<p style="text-align: justify;">In <em><a href="https://www.wcmlaw.com/wp-content/uploads/2021/02/Giselle-Polizzi-v.-Liberty-Mutual-Fire-Insurance-Company.pdf">Giselle Polizzi v. Liberty Mutual Fire Insurance Company</a>,</em> the United States District Court for the District of New Jersey case gave a lesson in policy interpretation following a dispute over an automobile policy. In this case, Giselle Polizzi (“Polizzi”) was injured in a car accident with an underinsured motorist while borrowing her parents’ vehicle. Due to language in an endorsement within the policy, Polizzi was not able to claim the full policy limits for an accident with an underinsured motorist (“UIM”).</p>
<p style="text-align: justify;">In this matter, Polizzi was listed as a driver on the declaration page of her parents’ insurance policy but was not listed as a named insured. The policy included an endorsement (“step-down provision”), which stated the UIM limit would be decreased if the insured is not a named insured or a family member as defined by the policy. The policy defined family member as “a person related to you by blood, marriage or adoption who is a resident of your household.” Following the accident, Polizzi learned the other driver had a bodily injury insurance limit of only $100,000. Thus, she alerted Liberty Mutual that she would make a UIM benefits claim under the policy issued to her parents. At the time of the incident, Polizzi did not live with her parents. Thus, the step-down provision came into effect. Eventually, both parties filed motions for summary judgment.</p>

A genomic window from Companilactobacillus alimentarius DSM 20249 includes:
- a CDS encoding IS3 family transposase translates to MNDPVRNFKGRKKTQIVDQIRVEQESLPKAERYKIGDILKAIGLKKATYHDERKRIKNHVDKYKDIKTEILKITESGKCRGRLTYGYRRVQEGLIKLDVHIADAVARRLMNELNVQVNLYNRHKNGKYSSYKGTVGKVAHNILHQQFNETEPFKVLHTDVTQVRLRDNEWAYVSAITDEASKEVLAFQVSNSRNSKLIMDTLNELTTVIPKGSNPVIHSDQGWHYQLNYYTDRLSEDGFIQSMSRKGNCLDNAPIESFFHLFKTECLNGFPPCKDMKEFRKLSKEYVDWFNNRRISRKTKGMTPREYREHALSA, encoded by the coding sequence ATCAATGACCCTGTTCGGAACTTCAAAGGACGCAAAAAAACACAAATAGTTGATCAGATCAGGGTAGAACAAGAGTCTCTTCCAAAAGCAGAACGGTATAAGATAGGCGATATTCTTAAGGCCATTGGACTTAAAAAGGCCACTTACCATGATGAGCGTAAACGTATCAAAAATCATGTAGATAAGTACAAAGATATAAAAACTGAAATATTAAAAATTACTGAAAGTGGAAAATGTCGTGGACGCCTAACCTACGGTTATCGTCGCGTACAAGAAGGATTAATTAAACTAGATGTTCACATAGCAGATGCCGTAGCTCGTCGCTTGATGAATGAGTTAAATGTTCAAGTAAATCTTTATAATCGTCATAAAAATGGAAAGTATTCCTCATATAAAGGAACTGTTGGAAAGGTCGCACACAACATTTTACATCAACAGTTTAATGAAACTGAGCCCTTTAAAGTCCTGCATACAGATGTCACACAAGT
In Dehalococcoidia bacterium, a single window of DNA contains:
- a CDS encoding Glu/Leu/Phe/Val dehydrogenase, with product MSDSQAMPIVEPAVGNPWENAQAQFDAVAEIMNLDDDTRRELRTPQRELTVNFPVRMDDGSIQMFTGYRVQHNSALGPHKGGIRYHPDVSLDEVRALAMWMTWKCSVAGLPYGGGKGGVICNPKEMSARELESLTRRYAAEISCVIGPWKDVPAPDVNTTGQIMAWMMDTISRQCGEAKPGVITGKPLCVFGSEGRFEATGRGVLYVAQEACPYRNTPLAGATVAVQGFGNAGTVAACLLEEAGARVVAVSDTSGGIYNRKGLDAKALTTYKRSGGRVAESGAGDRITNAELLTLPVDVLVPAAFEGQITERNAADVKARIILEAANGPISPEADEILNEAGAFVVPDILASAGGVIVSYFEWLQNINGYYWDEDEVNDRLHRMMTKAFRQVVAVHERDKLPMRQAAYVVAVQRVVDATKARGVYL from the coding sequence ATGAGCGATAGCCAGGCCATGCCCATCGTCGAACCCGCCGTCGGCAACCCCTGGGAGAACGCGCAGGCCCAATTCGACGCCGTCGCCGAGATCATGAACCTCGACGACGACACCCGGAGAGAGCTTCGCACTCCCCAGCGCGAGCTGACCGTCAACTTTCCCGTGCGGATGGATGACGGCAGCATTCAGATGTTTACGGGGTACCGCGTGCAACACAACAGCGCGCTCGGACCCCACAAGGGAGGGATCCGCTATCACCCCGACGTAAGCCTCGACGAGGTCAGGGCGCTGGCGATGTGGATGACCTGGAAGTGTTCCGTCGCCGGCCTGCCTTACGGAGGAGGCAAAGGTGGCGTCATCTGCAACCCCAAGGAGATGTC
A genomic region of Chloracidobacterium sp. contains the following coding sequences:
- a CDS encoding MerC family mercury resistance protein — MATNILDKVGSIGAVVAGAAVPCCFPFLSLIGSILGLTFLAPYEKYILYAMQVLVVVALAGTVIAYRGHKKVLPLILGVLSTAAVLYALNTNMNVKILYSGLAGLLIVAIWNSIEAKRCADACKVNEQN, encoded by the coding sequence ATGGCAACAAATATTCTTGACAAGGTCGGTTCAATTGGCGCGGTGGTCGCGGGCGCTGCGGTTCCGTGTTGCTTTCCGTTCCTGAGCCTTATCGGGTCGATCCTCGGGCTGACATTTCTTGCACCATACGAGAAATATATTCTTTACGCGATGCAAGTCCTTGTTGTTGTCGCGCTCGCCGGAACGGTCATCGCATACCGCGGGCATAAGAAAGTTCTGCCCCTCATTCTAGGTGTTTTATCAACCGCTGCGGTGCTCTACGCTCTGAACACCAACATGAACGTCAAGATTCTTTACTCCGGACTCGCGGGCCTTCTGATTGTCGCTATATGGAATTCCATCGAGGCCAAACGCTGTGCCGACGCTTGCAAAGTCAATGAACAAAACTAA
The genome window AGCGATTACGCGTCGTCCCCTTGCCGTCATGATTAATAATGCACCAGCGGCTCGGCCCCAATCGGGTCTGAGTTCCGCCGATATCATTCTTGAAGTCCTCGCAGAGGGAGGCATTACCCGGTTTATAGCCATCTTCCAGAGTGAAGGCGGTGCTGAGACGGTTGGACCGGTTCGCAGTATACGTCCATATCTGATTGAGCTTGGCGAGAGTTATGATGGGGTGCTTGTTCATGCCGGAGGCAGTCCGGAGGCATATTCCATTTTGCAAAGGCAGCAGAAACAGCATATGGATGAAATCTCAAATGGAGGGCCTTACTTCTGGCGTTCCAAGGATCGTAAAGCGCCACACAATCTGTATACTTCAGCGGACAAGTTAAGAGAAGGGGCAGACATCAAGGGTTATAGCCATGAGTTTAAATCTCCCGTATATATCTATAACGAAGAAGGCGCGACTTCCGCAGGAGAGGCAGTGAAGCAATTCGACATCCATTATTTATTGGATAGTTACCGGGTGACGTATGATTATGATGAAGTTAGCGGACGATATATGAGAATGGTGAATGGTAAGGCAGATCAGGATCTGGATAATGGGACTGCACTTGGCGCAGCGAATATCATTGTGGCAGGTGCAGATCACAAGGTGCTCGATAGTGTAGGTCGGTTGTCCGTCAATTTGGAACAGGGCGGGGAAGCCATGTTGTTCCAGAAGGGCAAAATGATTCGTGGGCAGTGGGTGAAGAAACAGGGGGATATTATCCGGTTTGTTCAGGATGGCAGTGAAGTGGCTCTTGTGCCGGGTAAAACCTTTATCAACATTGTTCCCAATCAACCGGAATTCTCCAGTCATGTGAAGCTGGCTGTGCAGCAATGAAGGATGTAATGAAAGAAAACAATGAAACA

<p style="text-align: justify;">The issue before the Court was whether the step-down endorsement was applicable to Polizzi’s claim, thereby reducing any UIM benefits to the full available policy limit of the other driver. Thus, there was nothing to be recovered from Liberty Mutual. The Court reasoned that in instances of claimed ambiguities within an insurance policy, it must assess the “reasonable expectations” of the policyholder. The Court, however, found the section at issue to be clear and unambiguous. Thus, the reasonable expectations doctrine did not apply. The policy included several references to the endorsement, including the language “THIS ENDORSEMENT CHANGES THE POLICY”. Thus, the Court found Liberty Mutual produced sufficient evidence to demonstrate the endorsement applies in this case and summary judgment was granting dismissing Polizzi’s case. The rationale of the Court confirmed that torturing policy language would not be permitted by the claimant.</p>
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